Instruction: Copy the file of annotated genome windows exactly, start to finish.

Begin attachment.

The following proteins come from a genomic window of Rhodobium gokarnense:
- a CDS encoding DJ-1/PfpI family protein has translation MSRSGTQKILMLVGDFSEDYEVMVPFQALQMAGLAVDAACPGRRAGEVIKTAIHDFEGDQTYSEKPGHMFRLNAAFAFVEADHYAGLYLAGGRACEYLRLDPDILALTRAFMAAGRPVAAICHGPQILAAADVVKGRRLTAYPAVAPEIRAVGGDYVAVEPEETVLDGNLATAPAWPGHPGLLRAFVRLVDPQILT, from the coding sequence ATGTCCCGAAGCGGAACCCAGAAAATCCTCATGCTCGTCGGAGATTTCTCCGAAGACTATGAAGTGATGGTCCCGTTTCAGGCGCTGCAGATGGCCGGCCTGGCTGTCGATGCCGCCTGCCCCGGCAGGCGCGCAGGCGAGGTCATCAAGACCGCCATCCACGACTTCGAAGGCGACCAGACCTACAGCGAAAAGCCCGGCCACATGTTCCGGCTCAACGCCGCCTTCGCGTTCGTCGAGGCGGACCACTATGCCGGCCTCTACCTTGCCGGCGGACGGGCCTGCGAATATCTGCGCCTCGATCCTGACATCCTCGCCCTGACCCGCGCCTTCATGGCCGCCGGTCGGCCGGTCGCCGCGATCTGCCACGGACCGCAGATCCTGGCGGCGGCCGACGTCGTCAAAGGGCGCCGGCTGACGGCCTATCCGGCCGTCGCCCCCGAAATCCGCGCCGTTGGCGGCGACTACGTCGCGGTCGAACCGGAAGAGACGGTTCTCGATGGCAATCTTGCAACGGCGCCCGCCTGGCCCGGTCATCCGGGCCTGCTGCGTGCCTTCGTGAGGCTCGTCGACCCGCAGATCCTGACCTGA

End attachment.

The following proteins come from a genomic window of Rhodobium gokarnense:
- a CDS encoding DJ-1/PfpI family protein has translation MSRSGTQKILMLVGDFSEDYEVMVPFQALQMAGLAVDAACPGRRAGEVIKTAIHDFEGDQTYSEKPGHMFRLNAAFAFVEADHYAGLYLAGGRACEYLRLDPDILALTRAFMAAGRPVAAICHGPQILAAADVVKGRRLTAYPAVAPEIRAVGGDYVAVEPEETVLDGNLATAPAWPGHPGLLRAFVRLVDPQILT, from the coding sequence ATGTCCCGAAGCGGAACCCAGAAAATCCTCATGCTCGTCGGAGATTTCTCCGAAGACTATGAAGTGATGGTCCCGTTTCAGGCGCTGCAGATGGCCGGCCTGGCTGTCGATGCCGCCTGCCCCGGCAGGCGCGCAGGCGAGGTCATCAAGACCGCCATCCACGACTTCGAAGGCGACCAGACCTACAGCGAAAAGCCCGGCCACATGTTCCGGCTCAACGCCGCCTTCGCGTTCGTCGAGGCGGACCACTATGCCGGCCTCTACCTTGCCGGCGGACGGGCCTGCGAATATCTGCGCCTCGATCCTGACATCCTCGCCCTGACCCGCGCCTTCATGGCCGCCGGTCGGCCGGTCGCCGCGATCTGCCACGGACCGCAGATCCTGGCGGCGGCCGACGTCGTCAAAGGGCGCCGGCTGACGGCCTATCCGGCCGTCGCCCCCGAAATCCGCGCCGTTGGCGGCGACTACGTCGCGGTCGAACCGGAAGAGACGGTTCTCGATGGCAATCTTGCAACGGCGCCCGCCTGGCCCGGTCATCCGGGCCTGCTGCGTGCCTTCGTGAGGCTCGTCGACCCGCAGATCCTGACCTGA